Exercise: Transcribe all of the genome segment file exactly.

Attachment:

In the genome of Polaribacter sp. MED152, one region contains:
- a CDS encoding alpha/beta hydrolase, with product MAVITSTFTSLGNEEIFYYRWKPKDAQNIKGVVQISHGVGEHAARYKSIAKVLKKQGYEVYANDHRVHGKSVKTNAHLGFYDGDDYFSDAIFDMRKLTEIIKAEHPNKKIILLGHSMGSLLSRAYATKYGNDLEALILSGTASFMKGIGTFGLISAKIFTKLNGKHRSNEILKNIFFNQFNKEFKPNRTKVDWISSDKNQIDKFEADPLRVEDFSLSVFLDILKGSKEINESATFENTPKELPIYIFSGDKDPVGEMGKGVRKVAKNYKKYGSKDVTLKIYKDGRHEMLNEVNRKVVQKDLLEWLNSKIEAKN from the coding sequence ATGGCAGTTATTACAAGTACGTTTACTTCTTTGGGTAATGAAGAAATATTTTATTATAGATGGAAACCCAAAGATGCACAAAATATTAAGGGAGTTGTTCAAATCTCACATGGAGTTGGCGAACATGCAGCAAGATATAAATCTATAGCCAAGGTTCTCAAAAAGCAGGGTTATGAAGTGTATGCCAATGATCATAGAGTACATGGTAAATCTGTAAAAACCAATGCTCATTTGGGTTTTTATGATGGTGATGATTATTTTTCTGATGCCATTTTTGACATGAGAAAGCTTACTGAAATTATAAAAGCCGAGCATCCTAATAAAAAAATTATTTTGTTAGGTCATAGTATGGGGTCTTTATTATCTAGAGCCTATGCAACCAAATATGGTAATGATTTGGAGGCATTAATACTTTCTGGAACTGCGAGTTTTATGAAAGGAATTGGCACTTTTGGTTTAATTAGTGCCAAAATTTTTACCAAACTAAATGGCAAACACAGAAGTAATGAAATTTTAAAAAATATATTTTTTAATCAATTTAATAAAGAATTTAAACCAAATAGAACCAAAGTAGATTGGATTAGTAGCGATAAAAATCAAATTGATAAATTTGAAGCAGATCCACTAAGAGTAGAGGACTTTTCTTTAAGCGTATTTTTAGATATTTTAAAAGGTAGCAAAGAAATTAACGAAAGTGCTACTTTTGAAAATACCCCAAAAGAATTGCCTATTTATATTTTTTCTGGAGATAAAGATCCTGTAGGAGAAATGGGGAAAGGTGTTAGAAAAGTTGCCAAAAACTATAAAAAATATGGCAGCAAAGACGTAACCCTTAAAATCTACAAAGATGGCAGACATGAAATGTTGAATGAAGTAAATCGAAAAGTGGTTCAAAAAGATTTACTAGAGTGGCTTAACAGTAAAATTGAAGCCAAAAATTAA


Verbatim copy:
In the genome of Polaribacter sp. MED152, one region contains:
- a CDS encoding alpha/beta hydrolase, with product MAVITSTFTSLGNEEIFYYRWKPKDAQNIKGVVQISHGVGEHAARYKSIAKVLKKQGYEVYANDHRVHGKSVKTNAHLGFYDGDDYFSDAIFDMRKLTEIIKAEHPNKKIILLGHSMGSLLSRAYATKYGNDLEALILSGTASFMKGIGTFGLISAKIFTKLNGKHRSNEILKNIFFNQFNKEFKPNRTKVDWISSDKNQIDKFEADPLRVEDFSLSVFLDILKGSKEINESATFENTPKELPIYIFSGDKDPVGEMGKGVRKVAKNYKKYGSKDVTLKIYKDGRHEMLNEVNRKVVQKDLLEWLNSKIEAKN from the coding sequence ATGGCAGTTATTACAAGTACGTTTACTTCTTTGGGTAATGAAGAAATATTTTATTATAGATGGAAACCCAAAGATGCACAAAATATTAAGGGAGTTGTTCAAATCTCACATGGAGTTGGCGAACATGCAGCAAGATATAAATCTATAGCCAAGGTTCTCAAAAAGCAGGGTTATGAAGTGTATGCCAATGATCATAGAGTACATGGTAAATCTGTAAAAACCAATGCTCATTTGGGTTTTTATGATGGTGATGATTATTTTTCTGATGCCATTTTTGACATGAGAAAGCTTACTGAAATTATAAAAGCCGAGCATCCTAATAAAAAAATTATTTTGTTAGGTCATAGTATGGGGTCTTTATTATCTAGAGCCTATGCAACCAAATATGGTAATGATTTGGAGGCATTAATACTTTCTGGAACTGCGAGTTTTATGAAAGGAATTGGCACTTTTGGTTTAATTAGTGCCAAAATTTTTACCAAACTAAATGGCAAACACAGAAGTAATGAAATTTTAAAAAATATATTTTTTAATCAATTTAATAAAGAATTTAAACCAAATAGAACCAAAGTAGATTGGATTAGTAGCGATAAAAATCAAATTGATAAATTTGAAGCAGATCCACTAAGAGTAGAGGACTTTTCTTTAAGCGTATTTTTAGATATTTTAAAAGGTAGCAAAGAAATTAACGAAAGTGCTACTTTTGAAAATACCCCAAAAGAATTGCCTATTTATATTTTTTCTGGAGATAAAGATCCTGTAGGAGAAATGGGGAAAGGTGTTAGAAAAGTTGCCAAAAACTATAAAAAATATGGCAGCAAAGACGTAACCCTTAAAATCTACAAAGATGGCAGACATGAAATGTTGAATGAAGTAAATCGAAAAGTGGTTCAAAAAGATTTACTAGAGTGGCTTAACAGTAAAATTGAAGCCAAAAATTAA